fighting spam and scams on the Internet
"419" Scam – Advance Fee / Fake Lottery Scam
The so-called "419" scam is a type of fraud dominated by criminals from Nigeria and other countries in Africa. Victims of the scam are promised a large amount of money, such as a lottery prize, inheritance, money sitting in some bank account, etc.
Victims never receive this non-existent fortune but are tricked into sending their money to the criminals, who remain anonymous. They hide their real identity and location by using fake names and fake postal addresses as well as communicating via anonymous free email accounts and mobile phones.
Keep in mind that scammers DO NOT use their real names when defrauding people.
The criminals either abuse names of real people or companies or invent names or addresses.
Any real people or companies mentioned below have NO CONNECTION to the scammers!
Read more about such scams here or in our 419 FAQ. Use the Scam-O-Matic to verify suspect emails.
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Some comments by the Scam-O-Matic about the following email:
- This email uses a separate reply address that is different from the sender address. Spammers use this to get replies even when the original spam sending accounts have been shut down. Also, sometimes the sender addresses are legitimate looking but fake and only the reply address is actually an email account controlled by the scammers.
- The following phrases in this message should put you on alert:
- "million dollars" (they want you to be blinded by the prospect of quick money, but the only money that ever changes hands in 419 scams is from you to the criminals)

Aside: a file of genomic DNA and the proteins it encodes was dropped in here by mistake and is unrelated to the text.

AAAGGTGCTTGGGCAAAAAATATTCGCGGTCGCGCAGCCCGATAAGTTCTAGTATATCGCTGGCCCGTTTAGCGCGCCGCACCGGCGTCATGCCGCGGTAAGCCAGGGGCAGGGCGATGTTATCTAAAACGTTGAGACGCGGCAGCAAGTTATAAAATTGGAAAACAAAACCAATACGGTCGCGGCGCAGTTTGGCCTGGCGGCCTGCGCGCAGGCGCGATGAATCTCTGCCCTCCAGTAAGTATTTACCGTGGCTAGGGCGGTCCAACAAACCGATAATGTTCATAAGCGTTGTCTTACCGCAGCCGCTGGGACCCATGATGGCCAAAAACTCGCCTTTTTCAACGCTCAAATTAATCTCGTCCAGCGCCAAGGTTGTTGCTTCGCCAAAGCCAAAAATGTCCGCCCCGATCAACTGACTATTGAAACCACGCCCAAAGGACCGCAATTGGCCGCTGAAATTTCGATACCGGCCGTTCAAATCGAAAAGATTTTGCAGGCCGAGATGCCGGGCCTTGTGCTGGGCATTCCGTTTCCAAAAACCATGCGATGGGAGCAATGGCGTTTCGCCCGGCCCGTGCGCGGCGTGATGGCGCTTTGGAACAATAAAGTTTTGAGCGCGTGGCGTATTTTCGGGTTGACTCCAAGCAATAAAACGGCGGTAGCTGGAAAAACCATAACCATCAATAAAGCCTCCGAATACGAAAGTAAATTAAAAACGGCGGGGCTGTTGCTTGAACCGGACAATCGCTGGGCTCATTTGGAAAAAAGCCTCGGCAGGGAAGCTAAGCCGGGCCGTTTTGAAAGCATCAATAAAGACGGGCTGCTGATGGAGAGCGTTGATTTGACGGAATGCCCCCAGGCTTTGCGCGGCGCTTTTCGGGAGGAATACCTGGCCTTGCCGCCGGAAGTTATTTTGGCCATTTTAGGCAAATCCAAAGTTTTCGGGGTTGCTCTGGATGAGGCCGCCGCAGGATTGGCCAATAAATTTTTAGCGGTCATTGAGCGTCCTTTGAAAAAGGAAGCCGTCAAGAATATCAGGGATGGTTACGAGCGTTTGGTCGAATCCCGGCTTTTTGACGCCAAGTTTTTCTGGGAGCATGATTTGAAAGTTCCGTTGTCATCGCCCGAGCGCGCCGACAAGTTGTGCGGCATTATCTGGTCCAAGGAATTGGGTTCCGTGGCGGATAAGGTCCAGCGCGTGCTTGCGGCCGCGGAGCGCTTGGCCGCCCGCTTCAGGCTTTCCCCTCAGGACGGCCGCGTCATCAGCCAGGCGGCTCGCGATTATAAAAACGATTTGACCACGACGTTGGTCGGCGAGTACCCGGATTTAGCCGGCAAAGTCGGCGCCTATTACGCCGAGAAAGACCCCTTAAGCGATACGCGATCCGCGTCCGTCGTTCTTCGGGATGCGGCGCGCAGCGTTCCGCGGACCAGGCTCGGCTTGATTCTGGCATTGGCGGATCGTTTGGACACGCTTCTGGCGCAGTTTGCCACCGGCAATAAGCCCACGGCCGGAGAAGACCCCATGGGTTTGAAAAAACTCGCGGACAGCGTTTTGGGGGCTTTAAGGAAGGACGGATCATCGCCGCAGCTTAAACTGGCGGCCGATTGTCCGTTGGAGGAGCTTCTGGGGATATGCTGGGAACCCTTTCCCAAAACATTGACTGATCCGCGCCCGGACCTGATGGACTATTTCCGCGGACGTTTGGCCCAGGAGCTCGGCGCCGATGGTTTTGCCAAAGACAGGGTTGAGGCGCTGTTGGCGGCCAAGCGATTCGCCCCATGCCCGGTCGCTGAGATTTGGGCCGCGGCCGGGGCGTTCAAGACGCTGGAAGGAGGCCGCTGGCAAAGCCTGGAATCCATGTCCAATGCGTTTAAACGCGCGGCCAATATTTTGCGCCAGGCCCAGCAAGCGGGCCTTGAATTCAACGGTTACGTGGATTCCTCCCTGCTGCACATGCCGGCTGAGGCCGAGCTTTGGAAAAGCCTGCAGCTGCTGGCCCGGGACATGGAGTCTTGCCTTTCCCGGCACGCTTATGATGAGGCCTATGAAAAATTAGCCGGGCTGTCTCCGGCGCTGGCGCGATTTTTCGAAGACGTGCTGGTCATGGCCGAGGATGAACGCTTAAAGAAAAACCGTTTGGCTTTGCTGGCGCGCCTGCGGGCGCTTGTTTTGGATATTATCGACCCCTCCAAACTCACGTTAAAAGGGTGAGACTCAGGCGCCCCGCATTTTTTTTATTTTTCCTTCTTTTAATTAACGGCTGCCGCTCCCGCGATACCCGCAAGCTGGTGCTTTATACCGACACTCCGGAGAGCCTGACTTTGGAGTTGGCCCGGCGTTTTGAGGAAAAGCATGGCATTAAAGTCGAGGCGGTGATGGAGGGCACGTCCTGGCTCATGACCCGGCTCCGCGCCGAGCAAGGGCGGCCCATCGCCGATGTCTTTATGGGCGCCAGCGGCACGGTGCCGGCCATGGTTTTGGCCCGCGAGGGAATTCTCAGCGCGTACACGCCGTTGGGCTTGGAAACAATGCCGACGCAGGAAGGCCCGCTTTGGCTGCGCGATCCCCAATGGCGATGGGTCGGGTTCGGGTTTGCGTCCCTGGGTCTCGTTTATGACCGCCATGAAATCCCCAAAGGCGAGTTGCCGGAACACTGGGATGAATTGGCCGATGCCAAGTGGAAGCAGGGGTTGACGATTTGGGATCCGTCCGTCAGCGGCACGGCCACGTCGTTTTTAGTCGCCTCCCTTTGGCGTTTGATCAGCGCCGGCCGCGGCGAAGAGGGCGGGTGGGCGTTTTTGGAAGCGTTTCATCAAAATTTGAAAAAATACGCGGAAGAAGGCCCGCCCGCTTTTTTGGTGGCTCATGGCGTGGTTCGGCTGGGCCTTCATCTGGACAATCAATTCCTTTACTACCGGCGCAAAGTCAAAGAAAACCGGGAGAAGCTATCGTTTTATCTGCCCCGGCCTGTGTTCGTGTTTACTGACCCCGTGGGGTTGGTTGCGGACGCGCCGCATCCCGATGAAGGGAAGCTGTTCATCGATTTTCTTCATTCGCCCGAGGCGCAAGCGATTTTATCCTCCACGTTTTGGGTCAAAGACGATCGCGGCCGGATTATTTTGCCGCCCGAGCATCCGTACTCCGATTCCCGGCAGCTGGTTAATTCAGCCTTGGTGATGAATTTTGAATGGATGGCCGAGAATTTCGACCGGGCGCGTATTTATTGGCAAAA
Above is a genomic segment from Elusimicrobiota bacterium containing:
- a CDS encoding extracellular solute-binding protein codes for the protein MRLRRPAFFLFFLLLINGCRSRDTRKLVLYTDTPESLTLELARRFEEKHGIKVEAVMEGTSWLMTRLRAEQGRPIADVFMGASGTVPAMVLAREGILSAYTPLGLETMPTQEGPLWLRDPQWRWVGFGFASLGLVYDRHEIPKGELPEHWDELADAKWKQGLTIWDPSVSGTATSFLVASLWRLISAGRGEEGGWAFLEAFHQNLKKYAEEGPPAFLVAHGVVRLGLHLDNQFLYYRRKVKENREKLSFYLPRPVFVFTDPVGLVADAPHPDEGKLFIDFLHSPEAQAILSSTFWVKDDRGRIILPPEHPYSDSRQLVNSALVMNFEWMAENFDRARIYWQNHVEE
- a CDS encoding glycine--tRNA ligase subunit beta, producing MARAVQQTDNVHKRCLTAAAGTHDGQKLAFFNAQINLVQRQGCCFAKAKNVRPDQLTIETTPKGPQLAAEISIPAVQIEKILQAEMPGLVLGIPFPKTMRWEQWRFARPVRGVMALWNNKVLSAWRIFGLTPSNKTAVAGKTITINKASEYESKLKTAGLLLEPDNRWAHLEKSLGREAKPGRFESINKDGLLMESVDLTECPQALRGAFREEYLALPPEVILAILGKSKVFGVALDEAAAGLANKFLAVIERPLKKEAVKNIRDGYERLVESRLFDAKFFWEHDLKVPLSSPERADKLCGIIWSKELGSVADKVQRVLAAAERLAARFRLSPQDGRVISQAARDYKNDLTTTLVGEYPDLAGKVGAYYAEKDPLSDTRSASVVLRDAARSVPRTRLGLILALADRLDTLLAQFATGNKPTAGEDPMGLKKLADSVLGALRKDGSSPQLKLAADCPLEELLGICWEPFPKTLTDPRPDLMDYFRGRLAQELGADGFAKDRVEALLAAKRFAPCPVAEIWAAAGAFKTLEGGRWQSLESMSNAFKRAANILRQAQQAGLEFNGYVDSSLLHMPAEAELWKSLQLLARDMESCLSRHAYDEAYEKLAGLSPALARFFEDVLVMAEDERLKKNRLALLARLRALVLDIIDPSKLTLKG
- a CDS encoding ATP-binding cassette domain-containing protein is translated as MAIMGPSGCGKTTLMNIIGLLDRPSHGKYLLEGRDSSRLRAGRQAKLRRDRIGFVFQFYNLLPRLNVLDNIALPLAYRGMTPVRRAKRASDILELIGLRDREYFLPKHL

- "hundred thousand united states dollars" (they want you to be blinded by the prospect of quick money, but the only money that ever changes hands in 419 scams is from you to the criminals)
- "god fearing " (scammers in West Africa like to use religious phrases)
- "remain blessed" (scammers in West Africa like to use religious phrases)
- This email message is a "dying widow" scam.
- This email lists free webmail addresses. Use of such addresses is typical for scams. Lotteries, banks and any but the smallest of companies do not normally use such addresses. Criminals use them to anonymously send and receive email at Internet cafes.
- email@example.com (Yahoo, Japan; can be used from anywhere worldwide)
Fraud email example:
From: Mrs Lovelin Vincent <firstname.lastname@example.org>
Reply-To: Mrs Lovelin Vincent <email@example.com>
Date: Mon, 14 Jul 2014 17:46:42 +0900 (JST)
Subject: Widow Mind Donation
I am Mrs.Lovelin Vincent, my spirit led me to write you this email. I am write you with heavy tears in my eyes and great sorrow in my heart because of health condition as i am suffering from pancreatic cancer. My condition is really bad and it is quite obvious that i won't live more than Five months according to my doctor due to my Complicated health issues.
Based on this, I want to donate my money ($5.5 Million Dollars) Five Million five Hundred Thousand United States Dollars which i inherited from my late husband to a faithful and God fearing person who will use it as I will instruct hence I am contacting you.
It is my desire to see that this fund is used to any charity organization of your choice in your country and to be distributed among the charity organizations, orphanage homes,churches, Schools, supporting destitute aged men and women or whatever you may have in mind that will be to the benefit of the less fortunate in everything you will take 15% as compensation for your labor.
The disbursements should be made to charities such as orphanages, motherless babies homes and to humanitarian causes.
1. Can you handle this project?
2. Can I give you this trust ?
Please assure me that you will act accordingly as I Stated herein. Hoping to receive your response immediately.I will wait to hear from you if you can handle this task with honesty.
Reply me only on this email: firstname.lastname@example.org
Thanks and Remain blessed in the Lord.
l remain yours sister in Christ.
Mrs Lovelin Vincent.